First of all: Welcome to the USA, Mr. Renato Cecin! And please—make
New York your second home! What a Cecin-sational debut! What an
introduction to the Alegria family! Burning hot, this man from São
Paulo, this Mr. Renato Cecin, took the entire Alegria family on an
intergalactic cosmic rocket ride fueled by relentless beat mixing
and an escalating energy level that sent the boyz into overdrive—for
the entire duration of Cecin’s four-hour set. A marvel to behold and
a joy to be a part of, this was one of those legendary sets that
make you glad you were in the house.
This was Alegria Musica, Summer Edition, 2009—and producer Ric Sena
promised a renewed focus on music—and that’s what was delivered, par
excellence. Since 1996, when Cecin returned to Brazil from Vienna,
Cecin has held residencies at São Paulo’s uber-club, The Week, as
well as X-Demente and Level Club. Cecin has clearly paid his
dues—and can rightfully claim the mantle of one of Brazil’s most
prominent deejays—but that was just his background. To watch the man
work and to feel the energy heating up like a house afire, flames
licking the walls, was to take flight on musical currents that
lifted and soared, and churned with a charging intensity. This was
music of the urban future, a highly elaborate layering of North and
South American tribal, house, and progressive house from a
representative of the most populous city in the southern hemisphere.
What Cecin did with “I Believe,” for example, or “I Need a Man” was
to create a hypnotic musical tapestry of overlaying textures,
weaving in a haunting Spanish guitar, at one point, in the midst of
cacophony—with everything ringing like a clarion call to celebrate.
If this was new music, music of the future, bring it on!
Everywhere you looked, all around the jam-packed club M2, it was
clear you were witnessing the distilled essence of joy. Joyful
abandon at the hands of a maestro of release. These people were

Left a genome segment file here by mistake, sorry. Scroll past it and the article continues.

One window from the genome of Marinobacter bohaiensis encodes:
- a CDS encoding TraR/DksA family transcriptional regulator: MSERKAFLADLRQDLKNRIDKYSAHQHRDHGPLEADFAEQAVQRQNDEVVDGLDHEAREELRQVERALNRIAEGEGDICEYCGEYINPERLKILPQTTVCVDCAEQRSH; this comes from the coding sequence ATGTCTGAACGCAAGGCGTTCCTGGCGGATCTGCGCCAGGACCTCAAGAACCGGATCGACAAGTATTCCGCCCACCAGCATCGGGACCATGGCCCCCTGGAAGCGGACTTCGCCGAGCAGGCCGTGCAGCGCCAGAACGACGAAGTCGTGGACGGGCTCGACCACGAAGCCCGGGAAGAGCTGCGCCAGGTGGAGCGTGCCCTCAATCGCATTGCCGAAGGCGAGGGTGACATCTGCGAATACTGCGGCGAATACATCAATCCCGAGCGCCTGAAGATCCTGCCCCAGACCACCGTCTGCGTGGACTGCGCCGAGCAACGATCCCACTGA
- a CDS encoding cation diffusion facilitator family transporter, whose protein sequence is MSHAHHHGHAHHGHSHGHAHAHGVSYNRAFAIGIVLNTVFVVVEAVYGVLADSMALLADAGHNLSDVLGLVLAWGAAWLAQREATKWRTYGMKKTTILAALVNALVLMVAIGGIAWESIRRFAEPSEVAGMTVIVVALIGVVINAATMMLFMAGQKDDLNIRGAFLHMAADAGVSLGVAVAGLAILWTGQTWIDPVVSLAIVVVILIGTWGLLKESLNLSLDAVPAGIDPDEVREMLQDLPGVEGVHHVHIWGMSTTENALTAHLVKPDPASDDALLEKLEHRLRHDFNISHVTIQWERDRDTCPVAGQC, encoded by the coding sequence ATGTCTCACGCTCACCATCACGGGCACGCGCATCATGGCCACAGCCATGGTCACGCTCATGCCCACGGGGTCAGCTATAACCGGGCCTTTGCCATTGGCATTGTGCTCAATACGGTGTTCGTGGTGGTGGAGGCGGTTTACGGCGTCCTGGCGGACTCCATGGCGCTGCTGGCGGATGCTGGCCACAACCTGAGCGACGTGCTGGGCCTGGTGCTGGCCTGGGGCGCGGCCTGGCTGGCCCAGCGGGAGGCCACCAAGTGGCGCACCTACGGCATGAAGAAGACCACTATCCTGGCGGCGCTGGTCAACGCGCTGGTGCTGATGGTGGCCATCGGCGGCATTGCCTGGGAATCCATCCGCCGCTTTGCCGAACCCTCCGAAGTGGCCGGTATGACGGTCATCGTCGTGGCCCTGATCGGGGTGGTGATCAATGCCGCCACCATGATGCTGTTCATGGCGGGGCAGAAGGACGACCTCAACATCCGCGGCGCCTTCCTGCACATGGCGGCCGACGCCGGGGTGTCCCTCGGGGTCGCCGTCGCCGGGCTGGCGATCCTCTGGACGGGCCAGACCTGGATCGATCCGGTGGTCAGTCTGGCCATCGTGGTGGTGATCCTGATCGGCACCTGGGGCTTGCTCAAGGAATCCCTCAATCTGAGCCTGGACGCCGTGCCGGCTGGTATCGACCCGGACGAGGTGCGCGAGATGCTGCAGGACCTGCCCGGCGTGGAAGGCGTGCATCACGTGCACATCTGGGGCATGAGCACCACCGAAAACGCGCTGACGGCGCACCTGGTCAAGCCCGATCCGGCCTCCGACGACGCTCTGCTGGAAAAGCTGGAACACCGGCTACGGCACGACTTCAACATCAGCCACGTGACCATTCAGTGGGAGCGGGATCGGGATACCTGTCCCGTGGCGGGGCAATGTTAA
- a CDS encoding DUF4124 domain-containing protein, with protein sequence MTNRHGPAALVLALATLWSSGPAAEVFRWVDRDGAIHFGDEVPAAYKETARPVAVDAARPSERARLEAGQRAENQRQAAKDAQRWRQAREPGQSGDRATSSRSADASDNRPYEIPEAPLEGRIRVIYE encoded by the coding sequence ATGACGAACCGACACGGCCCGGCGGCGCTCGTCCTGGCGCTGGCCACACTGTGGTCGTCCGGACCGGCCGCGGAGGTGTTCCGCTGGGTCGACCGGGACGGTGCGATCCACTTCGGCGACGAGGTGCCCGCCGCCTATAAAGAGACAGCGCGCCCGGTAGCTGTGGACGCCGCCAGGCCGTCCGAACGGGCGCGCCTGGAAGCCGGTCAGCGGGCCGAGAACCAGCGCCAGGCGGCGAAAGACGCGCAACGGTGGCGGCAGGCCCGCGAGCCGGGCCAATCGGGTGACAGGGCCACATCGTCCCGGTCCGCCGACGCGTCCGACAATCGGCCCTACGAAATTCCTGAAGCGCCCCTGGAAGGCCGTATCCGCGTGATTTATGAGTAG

working! There was the inimitable and bodacious Holly Goheavy on the
box, and fashionista circuit twins Chris and Eddie on the box, and
ferocious diva Inda Matrix working the railing, and Michael Circuit
Dancer working his poi, and Joe Caro working his blue laser, and
Alex and James sporting spiffy suspenders, the sartorial detail du
jour, and a whole bevy of the flyest girls, totally fun girls, and
boyz, boyz, boyz—such a toothsome array of Brazilian beauties and
New York hotties, stunners everywhere you looked. And smiling
beneficently, joy all over his face, was Ric Sena—clearly thrilled
at the crowd’s immediate embrace of Mr. Renato Cecin (and at the
news that Alegria Wonderland, happening concurrently in Lauderdale,
was equally sizzling).
And lights—by Stephen Wyker—who, at one point, created a gorgeous
tableau of red, white, and blue, which illuminated the boyz along
the sidelines, making their silhouettes as iconographic as an A&F
billboard. And as the lighting rig lowered, the ALEGRIA ball flashed
a profusion of rainbow color.
In truth, words can’t do this party justice. It was all about being
there, completely there—enthralled by the music, breathless with
body rushes as the giddy galloping rhythms encircled the room. And
when Cecin’s set ended at eight am with a groundswell of cheers and
applause, there was Paulo to keep it going. A Portugese by birth,
Paulo is as relentless as Cecin had proven himself to be at his
inaugural Alegria—and the two men were perfect complements. Paulo
took the baton and burned it hotter, all through the morning and
into the afternoon.
Sena himself has said that Alegria Labor Day is one of his personal
favorites—and after last night’s Alegria Musica, few would argue.
There might be something cathartic about the end of one season and
the start of another—the return to the city and its propulsive
rhythms—and certainly, last night’s exemplary roster of deejays
grabbed hold of New York’s legendary and indefatigable energy and
twisted it into their own red-hot creation, making this Alegria a
benchmark for sheer musicality. For in the end, that’s what this
party did best: it took flight and soared.